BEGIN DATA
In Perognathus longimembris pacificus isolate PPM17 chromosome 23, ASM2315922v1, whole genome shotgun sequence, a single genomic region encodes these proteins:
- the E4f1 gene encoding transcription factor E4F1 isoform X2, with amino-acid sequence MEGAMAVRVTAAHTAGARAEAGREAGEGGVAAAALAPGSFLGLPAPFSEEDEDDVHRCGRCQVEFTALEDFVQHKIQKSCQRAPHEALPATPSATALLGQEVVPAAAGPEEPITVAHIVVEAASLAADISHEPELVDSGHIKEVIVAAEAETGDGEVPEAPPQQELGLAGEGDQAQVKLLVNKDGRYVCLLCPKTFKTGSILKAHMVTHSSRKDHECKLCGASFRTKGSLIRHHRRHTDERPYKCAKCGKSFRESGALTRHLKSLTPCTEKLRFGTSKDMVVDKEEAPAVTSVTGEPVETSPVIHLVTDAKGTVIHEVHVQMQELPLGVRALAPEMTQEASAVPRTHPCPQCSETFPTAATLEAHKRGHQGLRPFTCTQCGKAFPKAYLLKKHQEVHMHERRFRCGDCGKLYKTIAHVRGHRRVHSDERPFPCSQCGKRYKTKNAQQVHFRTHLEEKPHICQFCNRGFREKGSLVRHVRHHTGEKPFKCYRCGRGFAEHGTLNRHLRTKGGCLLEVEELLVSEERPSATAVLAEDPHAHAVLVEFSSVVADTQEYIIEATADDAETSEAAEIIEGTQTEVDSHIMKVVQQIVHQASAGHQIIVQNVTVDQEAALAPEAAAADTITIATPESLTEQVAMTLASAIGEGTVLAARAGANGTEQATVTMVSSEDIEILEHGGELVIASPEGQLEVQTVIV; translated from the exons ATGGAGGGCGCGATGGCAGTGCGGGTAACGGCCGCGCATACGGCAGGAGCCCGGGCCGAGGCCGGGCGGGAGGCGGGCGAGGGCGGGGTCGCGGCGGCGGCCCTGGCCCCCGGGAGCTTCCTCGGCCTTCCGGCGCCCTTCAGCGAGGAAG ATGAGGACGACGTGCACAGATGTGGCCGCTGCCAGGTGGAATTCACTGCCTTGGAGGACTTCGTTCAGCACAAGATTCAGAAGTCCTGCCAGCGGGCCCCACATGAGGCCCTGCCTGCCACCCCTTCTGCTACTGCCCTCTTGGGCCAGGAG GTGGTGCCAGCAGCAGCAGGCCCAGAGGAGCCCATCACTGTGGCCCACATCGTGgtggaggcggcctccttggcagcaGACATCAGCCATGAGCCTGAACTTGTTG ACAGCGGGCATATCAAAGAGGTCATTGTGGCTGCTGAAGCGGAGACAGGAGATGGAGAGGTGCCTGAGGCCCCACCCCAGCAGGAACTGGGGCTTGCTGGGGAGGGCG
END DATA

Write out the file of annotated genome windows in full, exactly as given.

In Perognathus longimembris pacificus isolate PPM17 chromosome 23, ASM2315922v1, whole genome shotgun sequence, a single genomic region encodes these proteins:
- the E4f1 gene encoding transcription factor E4F1 isoform X2, with amino-acid sequence MEGAMAVRVTAAHTAGARAEAGREAGEGGVAAAALAPGSFLGLPAPFSEEDEDDVHRCGRCQVEFTALEDFVQHKIQKSCQRAPHEALPATPSATALLGQEVVPAAAGPEEPITVAHIVVEAASLAADISHEPELVDSGHIKEVIVAAEAETGDGEVPEAPPQQELGLAGEGDQAQVKLLVNKDGRYVCLLCPKTFKTGSILKAHMVTHSSRKDHECKLCGASFRTKGSLIRHHRRHTDERPYKCAKCGKSFRESGALTRHLKSLTPCTEKLRFGTSKDMVVDKEEAPAVTSVTGEPVETSPVIHLVTDAKGTVIHEVHVQMQELPLGVRALAPEMTQEASAVPRTHPCPQCSETFPTAATLEAHKRGHQGLRPFTCTQCGKAFPKAYLLKKHQEVHMHERRFRCGDCGKLYKTIAHVRGHRRVHSDERPFPCSQCGKRYKTKNAQQVHFRTHLEEKPHICQFCNRGFREKGSLVRHVRHHTGEKPFKCYRCGRGFAEHGTLNRHLRTKGGCLLEVEELLVSEERPSATAVLAEDPHAHAVLVEFSSVVADTQEYIIEATADDAETSEAAEIIEGTQTEVDSHIMKVVQQIVHQASAGHQIIVQNVTVDQEAALAPEAAAADTITIATPESLTEQVAMTLASAIGEGTVLAARAGANGTEQATVTMVSSEDIEILEHGGELVIASPEGQLEVQTVIV; translated from the exons ATGGAGGGCGCGATGGCAGTGCGGGTAACGGCCGCGCATACGGCAGGAGCCCGGGCCGAGGCCGGGCGGGAGGCGGGCGAGGGCGGGGTCGCGGCGGCGGCCCTGGCCCCCGGGAGCTTCCTCGGCCTTCCGGCGCCCTTCAGCGAGGAAG ATGAGGACGACGTGCACAGATGTGGCCGCTGCCAGGTGGAATTCACTGCCTTGGAGGACTTCGTTCAGCACAAGATTCAGAAGTCCTGCCAGCGGGCCCCACATGAGGCCCTGCCTGCCACCCCTTCTGCTACTGCCCTCTTGGGCCAGGAG GTGGTGCCAGCAGCAGCAGGCCCAGAGGAGCCCATCACTGTGGCCCACATCGTGgtggaggcggcctccttggcagcaGACATCAGCCATGAGCCTGAACTTGTTG ACAGCGGGCATATCAAAGAGGTCATTGTGGCTGCTGAAGCGGAGACAGGAGATGGAGAGGTGCCTGAGGCCCCACCCCAGCAGGAACTGGGGCTTGCTGGGGAGGGCG